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Cooper-Hewitt, National Museum of Design, Smithsonian Institution
Online article adapted from print sources



In 1897 Sarah and Eleanor Hewitt opened a gallery in New York City on the fourth floor of the Cooper Union for the Advancement of Science and Art, the free school for adults founded by their grandfather, Peter Cooper. The museum they began went on to inspire--in Manhattan, and eventually, the nation--a new, heightened awareness of the decorative arts.

One hundred years later, their gallery has become the Cooper-Hewitt, National Design Museum, Smithsonian Institution, a national center for the study and appreciation of design. The collection of objects begun by the Hewitts is still growing. The exhibitions held by the Museum provide students, designers, and the general public with new ways to appreciate both the art and function of design, and in the process reveal the intrinsic importance of design as a part of daily life.

For Sarah and Eleanor Hewitt, the decorative arts were not just an interest--they were a calling. Before age sixteen they were already studying wood engravings in magazines and were spending their own pocket money buying rare textiles at auction. When they were old enough, they traveled to Europe to acquire rare and unique decorative objects. They judged an item not only for its beauty, but for the quality of workmanship and level of innovation it represented, choosing the best designed wallpapers, textiles, bird cages, and buttons to add to their private collection. Showing such enthusiasm for decorative arts so early in life, it is no wonder that these unusual, energetic young women soon used their creativity--and their large financial and social resources--to turn their private collection into a public one.

[Hewitt Sisters Biography]

To understand how Sarah (1858-1930) and Eleanor (1864-1924) Hewitt--two women brought up in the Victorian era--were able to succeed in such an independent enterprise as founding a museum, it is important to take into account their background and personalities. Sarah and Eleanor had an impressive family tree. Their father, Abram S. Hewitt, was a mayor of New York City in the 1870s, and their grandfather was Peter Cooper, a successful self-made industrialist. Cooper was also one of the first American philanthropists, and his finest gift to the public was his free school for adults, founded in 1853, called The Cooper Union for the Advancement of Science and Art. The school was open to all men and women, and emphasized practical--rather than abstract--knowledge of the arts, technology, and science. Peter Cooper wanted to further enrich the experience of Cooper Union students by including a museum in his school, but he died in 1883, before he was able to realize his plan.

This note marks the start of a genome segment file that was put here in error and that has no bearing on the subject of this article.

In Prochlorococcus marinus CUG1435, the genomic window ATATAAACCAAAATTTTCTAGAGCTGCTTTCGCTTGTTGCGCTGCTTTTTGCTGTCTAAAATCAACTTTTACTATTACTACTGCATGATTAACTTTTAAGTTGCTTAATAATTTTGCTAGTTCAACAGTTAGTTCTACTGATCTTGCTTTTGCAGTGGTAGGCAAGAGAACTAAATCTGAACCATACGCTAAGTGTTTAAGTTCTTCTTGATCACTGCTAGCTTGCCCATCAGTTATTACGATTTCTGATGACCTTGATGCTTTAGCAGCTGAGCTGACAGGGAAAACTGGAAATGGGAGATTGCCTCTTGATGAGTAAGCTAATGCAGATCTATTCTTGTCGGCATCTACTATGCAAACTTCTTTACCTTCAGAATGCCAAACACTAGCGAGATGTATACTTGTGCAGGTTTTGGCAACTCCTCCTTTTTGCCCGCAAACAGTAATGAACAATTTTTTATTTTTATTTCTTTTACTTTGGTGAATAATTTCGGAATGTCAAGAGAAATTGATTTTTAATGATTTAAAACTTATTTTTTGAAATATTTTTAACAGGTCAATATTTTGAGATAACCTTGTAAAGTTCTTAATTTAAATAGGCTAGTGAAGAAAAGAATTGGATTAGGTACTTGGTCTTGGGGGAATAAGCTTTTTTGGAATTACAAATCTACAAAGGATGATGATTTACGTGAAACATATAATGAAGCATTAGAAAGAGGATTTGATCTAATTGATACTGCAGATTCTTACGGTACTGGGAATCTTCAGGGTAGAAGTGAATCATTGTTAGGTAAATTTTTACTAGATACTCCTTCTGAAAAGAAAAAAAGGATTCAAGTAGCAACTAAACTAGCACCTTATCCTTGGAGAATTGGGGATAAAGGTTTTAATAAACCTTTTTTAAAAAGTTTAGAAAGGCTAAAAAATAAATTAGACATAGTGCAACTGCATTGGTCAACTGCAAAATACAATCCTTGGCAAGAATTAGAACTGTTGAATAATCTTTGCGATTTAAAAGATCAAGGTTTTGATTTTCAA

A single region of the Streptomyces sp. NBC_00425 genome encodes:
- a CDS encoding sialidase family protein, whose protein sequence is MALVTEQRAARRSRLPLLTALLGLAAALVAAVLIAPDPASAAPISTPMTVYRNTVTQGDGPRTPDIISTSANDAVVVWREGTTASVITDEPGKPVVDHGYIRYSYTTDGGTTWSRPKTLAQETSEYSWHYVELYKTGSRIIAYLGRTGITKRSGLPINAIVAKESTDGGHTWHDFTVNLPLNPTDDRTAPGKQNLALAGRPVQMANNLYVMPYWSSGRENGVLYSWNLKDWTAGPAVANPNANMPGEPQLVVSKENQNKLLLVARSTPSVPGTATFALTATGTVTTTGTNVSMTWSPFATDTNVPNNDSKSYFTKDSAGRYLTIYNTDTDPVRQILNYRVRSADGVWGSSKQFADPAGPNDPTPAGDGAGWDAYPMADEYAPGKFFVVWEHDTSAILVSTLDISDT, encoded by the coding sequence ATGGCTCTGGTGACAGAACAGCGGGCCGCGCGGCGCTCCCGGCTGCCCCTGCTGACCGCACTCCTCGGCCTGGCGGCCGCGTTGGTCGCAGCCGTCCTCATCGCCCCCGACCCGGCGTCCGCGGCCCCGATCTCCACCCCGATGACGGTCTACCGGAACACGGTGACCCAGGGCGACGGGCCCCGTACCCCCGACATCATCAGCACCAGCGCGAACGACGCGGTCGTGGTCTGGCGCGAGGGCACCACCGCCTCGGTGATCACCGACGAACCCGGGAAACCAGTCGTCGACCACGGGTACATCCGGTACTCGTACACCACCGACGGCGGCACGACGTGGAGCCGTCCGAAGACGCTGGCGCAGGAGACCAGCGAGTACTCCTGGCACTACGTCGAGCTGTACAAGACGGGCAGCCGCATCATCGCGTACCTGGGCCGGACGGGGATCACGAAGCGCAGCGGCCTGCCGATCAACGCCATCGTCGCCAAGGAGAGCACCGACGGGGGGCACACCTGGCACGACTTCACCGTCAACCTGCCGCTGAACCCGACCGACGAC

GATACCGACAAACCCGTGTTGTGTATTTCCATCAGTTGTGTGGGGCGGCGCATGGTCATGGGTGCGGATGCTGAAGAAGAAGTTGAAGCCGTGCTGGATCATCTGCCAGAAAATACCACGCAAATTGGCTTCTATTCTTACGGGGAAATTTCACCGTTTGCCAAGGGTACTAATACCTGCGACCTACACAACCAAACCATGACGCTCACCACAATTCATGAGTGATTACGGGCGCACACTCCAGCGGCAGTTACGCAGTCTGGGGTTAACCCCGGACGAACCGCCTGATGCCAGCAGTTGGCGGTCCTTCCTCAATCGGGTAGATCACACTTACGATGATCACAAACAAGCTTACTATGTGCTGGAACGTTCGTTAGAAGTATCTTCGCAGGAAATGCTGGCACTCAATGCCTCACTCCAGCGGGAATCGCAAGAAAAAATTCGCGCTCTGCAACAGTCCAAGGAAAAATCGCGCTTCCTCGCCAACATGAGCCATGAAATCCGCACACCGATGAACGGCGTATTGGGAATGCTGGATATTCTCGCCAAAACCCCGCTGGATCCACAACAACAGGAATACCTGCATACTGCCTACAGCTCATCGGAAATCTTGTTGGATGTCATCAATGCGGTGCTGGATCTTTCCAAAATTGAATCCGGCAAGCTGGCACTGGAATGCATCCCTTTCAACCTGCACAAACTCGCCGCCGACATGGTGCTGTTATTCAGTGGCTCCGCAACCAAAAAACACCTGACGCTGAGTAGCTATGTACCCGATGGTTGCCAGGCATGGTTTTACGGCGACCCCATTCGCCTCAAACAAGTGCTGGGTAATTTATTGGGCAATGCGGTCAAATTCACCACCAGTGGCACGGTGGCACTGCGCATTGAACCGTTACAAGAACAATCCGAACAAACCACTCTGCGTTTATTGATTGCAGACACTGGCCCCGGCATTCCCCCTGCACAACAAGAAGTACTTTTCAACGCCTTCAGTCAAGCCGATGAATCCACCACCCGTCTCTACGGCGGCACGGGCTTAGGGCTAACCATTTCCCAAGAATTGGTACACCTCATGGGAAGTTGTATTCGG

Sarah and Eleanor were strongly influenced by their grandfather, and wanted to fulfill his desire to establish a museum as part of the Cooper Union. Like Peter Cooper, they believed in philanthropy, shared his appreciation for fine craftsmanship, and understood the growing importance of materials and technology in an increasingly industrial society. These traits, combined with education, travel, and exposure to Cooper's many interesting and influential friends, gave the sisters the resources they needed to embark on the formidable task of founding the museum their grandfather had envisioned.

The Hewitt sisters were a unique pair, each with a strong personality that made them self-assured in an era that was only beginning to value women of independent thought. The sisters were different, but their contrasts complemented each other, and the one trait that they did share was indeed the most valuable one--an intuitive gift for collecting. Sarah was quick-witted and innovative, decisive and outspoken. She was highly intelligent and had a great talent for collecting the finest quality drawings, particularly those from the 18th century. She also had some unusual habits. She was of an imposing size, and in her later years chose to travel through museums in a wheelchair, pushed by her loyal butler, Darnley. She used a horn to call servants because she didn't trust bells. She hated the telephone and wouldn't allow one in her home, condemning it to a specially designed cement out-building on her property. At night she kept a policeman's club by her bed "lest she be set upon by some intrepid male."